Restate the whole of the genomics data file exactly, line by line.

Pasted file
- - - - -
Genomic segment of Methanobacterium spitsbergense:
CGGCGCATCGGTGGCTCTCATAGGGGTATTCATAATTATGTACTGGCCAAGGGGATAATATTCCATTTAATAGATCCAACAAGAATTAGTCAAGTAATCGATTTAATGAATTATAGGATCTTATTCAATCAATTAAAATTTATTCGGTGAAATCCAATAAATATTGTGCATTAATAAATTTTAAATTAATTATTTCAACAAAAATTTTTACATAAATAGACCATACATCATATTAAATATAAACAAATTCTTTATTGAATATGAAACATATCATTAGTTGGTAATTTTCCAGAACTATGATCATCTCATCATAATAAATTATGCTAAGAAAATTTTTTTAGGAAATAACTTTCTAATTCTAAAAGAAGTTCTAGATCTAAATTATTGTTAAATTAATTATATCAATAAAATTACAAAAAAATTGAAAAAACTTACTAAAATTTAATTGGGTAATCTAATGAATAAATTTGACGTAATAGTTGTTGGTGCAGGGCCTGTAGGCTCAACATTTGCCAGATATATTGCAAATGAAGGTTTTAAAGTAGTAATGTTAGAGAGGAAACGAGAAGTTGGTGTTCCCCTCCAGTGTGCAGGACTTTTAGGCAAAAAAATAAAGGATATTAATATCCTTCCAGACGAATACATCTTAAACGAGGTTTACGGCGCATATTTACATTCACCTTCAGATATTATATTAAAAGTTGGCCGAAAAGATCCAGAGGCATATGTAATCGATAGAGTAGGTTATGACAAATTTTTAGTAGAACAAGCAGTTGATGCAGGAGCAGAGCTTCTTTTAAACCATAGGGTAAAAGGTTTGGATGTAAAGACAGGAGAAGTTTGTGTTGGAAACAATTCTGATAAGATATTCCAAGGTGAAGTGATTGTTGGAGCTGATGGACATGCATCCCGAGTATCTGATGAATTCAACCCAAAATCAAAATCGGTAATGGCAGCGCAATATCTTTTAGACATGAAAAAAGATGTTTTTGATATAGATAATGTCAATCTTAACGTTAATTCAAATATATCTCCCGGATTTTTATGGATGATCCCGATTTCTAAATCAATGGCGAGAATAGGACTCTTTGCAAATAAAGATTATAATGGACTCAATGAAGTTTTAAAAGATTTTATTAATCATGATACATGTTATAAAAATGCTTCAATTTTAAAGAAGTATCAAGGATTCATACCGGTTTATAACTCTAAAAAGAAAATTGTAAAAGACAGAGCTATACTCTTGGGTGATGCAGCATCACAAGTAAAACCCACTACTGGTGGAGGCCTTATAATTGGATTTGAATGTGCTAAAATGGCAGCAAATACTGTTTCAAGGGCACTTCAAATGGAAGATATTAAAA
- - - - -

Genomic segment of Methanobacterium spitsbergense:
CGGCGCATCGGTGGCTCTCATAGGGGTATTCATAATTATGTACTGGCCAAGGGGATAATATTCCATTTAATAGATCCAACAAGAATTAGTCAAGTAATCGATTTAATGAATTATAGGATCTTATTCAATCAATTAAAATTTATTCGGTGAAATCCAATAAATATTGTGCATTAATAAATTTTAAATTAATTATTTCAACAAAAATTTTTACATAAATAGACCATACATCATATTAAATATAAACAAATTCTTTATTGAATATGAAACATATCATTAGTTGGTAATTTTCCAGAACTATGATCATCTCATCATAATAAATTATGCTAAGAAAATTTTTTTAGGAAATAACTTTCTAATTCTAAAAGAAGTTCTAGATCTAAATTATTGTTAAATTAATTATATCAATAAAATTACAAAAAAATTGAAAAAACTTACTAAAATTTAATTGGGTAATCTAATGAATAAATTTGACGTAATAGTTGTTGGTGCAGGGCCTGTAGGCTCAACATTTGCCAGATATATTGCAAATGAAGGTTTTAAAGTAGTAATGTTAGAGAGGAAACGAGAAGTTGGTGTTCCCCTCCAGTGTGCAGGACTTTTAGGCAAAAAAATAAAGGATATTAATATCCTTCCAGACGAATACATCTTAAACGAGGTTTACGGCGCATATTTACATTCACCTTCAGATATTATATTAAAAGTTGGCCGAAAAGATCCAGAGGCATATGTAATCGATAGAGTAGGTTATGACAAATTTTTAGTAGAACAAGCAGTTGATGCAGGAGCAGAGCTTCTTTTAAACCATAGGGTAAAAGGTTTGGATGTAAAGACAGGAGAAGTTTGTGTTGGAAACAATTCTGATAAGATATTCCAAGGTGAAGTGATTGTTGGAGCTGATGGACATGCATCCCGAGTATCTGATGAATTCAACCCAAAATCAAAATCGGTAATGGCAGCGCAATATCTTTTAGACATGAAAAAAGATGTTTTTGATATAGATAATGTCAATCTTAACGTTAATTCAAATATATCTCCCGGATTTTTATGGATGATCCCGATTTCTAAATCAATGGCGAGAATAGGACTCTTTGCAAATAAAGATTATAATGGACTCAATGAAGTTTTAAAAGATTTTATTAATCATGATACATGTTATAAAAATGCTTCAATTTTAAAGAAGTATCAAGGATTCATACCGGTTTATAACTCTAAAAAGAAAATTGTAAAAGACAGAGCTATACTCTTGGGTGATGCAGCATCACAAGTAAAACCCACTACTGGTGGAGGCCTTATAATTGGATTTGAATGTGCTAAAATGGCAGCAAATACTGTTTCAAGGGCACTTCAAATGGAAGATATTAAAA